Pirates Will Be Facing an Imposing Orioles Team . . . Again

More than just the opponents in this World Series will be familiar.  It’s not just the Pirates against the Orioles for the second time in eight years; it’s a strong Pirates team against a seemingly overwhelming Orioles team.  In 1971, the Pirates were anything but a fluke NL champion.  They won 97 games, seven more than any other NL team.  The Orioles, though, were the defending WS champions, won 101 games, and swept the ALCS from an Oakland team that also won 101 games.  The Pirates won just the same.

This year’s Pirates team won 98 games, three more than a Montreal team that got red-hot late in the year, and eight more than NL West champion Cincinnati.  The Orioles, though, have yet another 100-game winner, 102 to be exact, seven more than any other AL team.

These Orioles don’t have quite the same star power as the ’71 team.  Gone are Frank and Brooks Robinson, Boog Powell, Mike Cuellar and Dave McNally.  Gone also is reliever Grant Jackson, who’s now with the Pirates.  Jim Palmer is still in the rotation and Mark Belanger is still with the team, although he’s no longer an everyday player.  Manager Earl Weaver is still pulling all the strings.

But the O’s have plenty of high-performing players.  The offense starts with two sluggers, right fielder Ken Singleton and 23-year-old first baseman Eddie Murray.  The veteran Singleton had a career-best season, hitting 295/405/533 with 35 home runs and a team-leading 111 RBIs.  Murray 295/369/475 with 25 bombs and 99 RBIs.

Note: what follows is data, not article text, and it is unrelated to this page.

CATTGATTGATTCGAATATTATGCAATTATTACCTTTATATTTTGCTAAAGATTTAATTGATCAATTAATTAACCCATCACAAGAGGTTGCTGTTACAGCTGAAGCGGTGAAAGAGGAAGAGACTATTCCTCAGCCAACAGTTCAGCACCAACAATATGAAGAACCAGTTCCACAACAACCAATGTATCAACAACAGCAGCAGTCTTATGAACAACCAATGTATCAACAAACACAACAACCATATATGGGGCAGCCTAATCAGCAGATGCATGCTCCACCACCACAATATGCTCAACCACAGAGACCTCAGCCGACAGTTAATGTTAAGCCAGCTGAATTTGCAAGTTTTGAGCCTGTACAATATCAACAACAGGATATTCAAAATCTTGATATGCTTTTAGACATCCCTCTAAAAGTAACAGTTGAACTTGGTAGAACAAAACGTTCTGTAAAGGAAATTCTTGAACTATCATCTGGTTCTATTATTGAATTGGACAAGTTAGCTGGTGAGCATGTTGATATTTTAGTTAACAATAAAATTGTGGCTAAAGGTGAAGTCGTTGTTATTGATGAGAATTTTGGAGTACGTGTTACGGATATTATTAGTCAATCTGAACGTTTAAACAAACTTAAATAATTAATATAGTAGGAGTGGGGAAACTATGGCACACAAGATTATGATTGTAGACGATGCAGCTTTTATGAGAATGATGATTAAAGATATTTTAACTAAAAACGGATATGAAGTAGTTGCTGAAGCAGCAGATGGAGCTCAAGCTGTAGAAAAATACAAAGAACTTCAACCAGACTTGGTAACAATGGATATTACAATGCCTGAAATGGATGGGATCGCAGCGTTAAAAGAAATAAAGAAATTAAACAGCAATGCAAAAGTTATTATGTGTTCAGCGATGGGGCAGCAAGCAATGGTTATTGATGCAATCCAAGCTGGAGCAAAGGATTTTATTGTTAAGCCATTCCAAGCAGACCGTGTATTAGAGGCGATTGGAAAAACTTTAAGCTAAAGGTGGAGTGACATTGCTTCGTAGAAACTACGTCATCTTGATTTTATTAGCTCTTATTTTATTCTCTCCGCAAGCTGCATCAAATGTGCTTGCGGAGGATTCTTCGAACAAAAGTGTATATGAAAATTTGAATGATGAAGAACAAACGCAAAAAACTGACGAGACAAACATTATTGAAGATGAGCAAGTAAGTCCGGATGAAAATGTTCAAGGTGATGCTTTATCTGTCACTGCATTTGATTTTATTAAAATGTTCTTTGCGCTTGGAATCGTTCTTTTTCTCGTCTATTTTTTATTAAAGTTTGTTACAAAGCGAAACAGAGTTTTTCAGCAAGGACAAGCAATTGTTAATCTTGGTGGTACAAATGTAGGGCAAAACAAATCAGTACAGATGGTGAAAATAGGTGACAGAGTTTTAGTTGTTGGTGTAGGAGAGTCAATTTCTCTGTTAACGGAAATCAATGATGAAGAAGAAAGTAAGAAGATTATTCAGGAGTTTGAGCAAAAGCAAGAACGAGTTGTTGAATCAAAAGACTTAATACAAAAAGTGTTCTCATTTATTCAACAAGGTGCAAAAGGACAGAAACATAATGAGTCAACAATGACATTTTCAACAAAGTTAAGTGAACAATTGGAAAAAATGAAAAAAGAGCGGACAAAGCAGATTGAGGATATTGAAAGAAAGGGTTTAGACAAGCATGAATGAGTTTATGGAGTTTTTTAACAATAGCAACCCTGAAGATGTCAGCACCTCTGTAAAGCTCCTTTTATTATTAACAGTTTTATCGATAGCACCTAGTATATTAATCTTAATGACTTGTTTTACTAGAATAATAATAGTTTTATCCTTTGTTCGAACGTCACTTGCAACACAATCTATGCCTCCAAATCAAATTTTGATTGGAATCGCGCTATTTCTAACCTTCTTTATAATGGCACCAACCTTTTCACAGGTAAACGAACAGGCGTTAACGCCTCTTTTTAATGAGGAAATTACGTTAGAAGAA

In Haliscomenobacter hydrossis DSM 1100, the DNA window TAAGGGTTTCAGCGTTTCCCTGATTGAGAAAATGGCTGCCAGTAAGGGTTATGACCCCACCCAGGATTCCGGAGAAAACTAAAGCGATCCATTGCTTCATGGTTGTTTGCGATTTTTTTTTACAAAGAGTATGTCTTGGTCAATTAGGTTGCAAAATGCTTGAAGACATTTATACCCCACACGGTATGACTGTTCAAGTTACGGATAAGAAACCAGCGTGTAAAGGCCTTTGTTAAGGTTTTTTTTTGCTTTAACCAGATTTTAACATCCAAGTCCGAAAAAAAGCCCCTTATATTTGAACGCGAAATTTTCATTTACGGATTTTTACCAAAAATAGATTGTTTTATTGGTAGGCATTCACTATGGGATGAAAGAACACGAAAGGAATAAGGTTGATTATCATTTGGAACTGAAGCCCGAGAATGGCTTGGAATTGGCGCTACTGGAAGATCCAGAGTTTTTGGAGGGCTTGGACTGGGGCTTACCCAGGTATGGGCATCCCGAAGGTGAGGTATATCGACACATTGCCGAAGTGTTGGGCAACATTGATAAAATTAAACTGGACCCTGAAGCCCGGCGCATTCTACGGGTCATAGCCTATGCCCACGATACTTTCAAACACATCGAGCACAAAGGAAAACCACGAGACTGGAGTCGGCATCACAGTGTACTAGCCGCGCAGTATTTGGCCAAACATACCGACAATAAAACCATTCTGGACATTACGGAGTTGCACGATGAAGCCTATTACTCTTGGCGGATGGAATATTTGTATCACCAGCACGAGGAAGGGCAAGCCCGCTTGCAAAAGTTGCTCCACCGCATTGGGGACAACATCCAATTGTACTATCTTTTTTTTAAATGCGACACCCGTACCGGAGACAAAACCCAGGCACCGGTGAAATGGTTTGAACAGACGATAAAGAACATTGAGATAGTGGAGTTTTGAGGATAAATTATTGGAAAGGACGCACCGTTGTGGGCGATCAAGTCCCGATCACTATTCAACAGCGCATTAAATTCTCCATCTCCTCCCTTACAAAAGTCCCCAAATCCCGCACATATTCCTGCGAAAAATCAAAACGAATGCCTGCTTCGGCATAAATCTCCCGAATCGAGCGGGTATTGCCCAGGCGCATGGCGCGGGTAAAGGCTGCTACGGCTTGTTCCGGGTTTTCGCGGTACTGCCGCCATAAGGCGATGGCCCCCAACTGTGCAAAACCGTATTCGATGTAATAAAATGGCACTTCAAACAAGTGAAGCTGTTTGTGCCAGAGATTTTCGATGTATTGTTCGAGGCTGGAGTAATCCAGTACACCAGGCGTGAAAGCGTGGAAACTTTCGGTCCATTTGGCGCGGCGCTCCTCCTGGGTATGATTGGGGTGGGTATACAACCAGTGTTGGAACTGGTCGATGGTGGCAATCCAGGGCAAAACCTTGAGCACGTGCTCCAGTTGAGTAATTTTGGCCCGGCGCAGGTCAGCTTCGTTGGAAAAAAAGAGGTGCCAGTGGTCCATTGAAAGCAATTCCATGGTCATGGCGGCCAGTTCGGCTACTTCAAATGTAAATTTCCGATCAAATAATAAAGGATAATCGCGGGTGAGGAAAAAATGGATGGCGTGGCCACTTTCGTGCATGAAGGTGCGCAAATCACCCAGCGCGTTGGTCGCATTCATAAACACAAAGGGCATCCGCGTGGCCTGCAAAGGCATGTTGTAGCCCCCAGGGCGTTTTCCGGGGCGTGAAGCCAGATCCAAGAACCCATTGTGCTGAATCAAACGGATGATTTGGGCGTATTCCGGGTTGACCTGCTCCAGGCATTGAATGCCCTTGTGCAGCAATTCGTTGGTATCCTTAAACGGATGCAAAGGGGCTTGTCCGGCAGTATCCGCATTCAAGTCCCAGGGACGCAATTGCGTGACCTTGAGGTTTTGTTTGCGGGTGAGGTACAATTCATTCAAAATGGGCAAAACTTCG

Weaver, with his penchant for platooning and tinkering, got huge production from a legion of outfielders who rotated through left field and, occasionally, the DH slot, as well as pinch hitting.  Gary Roenicke (261/378/508) played the most, knocking 25 homers in the equivalent of about two-thirds of a season.  John Lowenstein (254/351/482) added another 11 homers playing about a third of the time.  Pat Kelly (288/367/536) played even less than Lowenstein and hit nine homers.  Benny Ayala (256/298/523) and Terry Crowley (317/449/476), the latter primarily a pinch hitter and DH, also added power off the bench.  Of course, the O’s also had a regular DH, 38-year-old Lee May, who hit 19 bombs, but there’s no DH in the Series.

The rest of Baltimore’s lineup features solid players whose strength in most cases is defense; they were the best defensive team in the AL.  Catcher Rick Dempsey (239/307/351) is highly regarded behind the plate.  Rich Dauer (257/305/355) plays second and Kiko Garcia (247/303/362) plays short more often than Belanger (167/273/217).  Speedy Al Bumbry (285/336/376, 37 steals) mans center field.

The Orioles’ strength, as usual, is their pitching.  Their workhorse is righty Dennis Martinez (15-16, 3.66), who led the majors in innings with 292.1.  The most effective starters, though, are lefties Mike Flanagan and Scott MacGregor (13-6, 3.35).  Flanagan (23-9, 3.08) led the majors in wins and was third with 190 strikeouts.  He and Martinez totaled 34 complete games, with Martinez leading the majors.  Palmer (10-6, 3.30) started only 22 games but remains formidable.  Steve Stone (11-7, 3.77) was third on the team in innings behind Martinez and Flanagan.

The Orioles’ bullpen is strong, but hasn’t shouldered the burden the Pirate ‘pen has.  The Bucs’ big three — Kent Tekulve, Enrique Romo and Jackson — totaled 250 appearances.  The Orioles’ entire team made only 167 relief appearances, including a handful by the starters.  Their ace is Don Stanhouse (7-3-21, 2.85).  Sammy Stewart (8-5-1, 3.52) made a few spot starts.  Lefty Tippy Martinez (10-3-3, 2.88) has been a thorn in the side of left-handed hitters for several years.  Towering Tim Stoddard (3-1-3, 1.71) is the only other reliever likely to see action.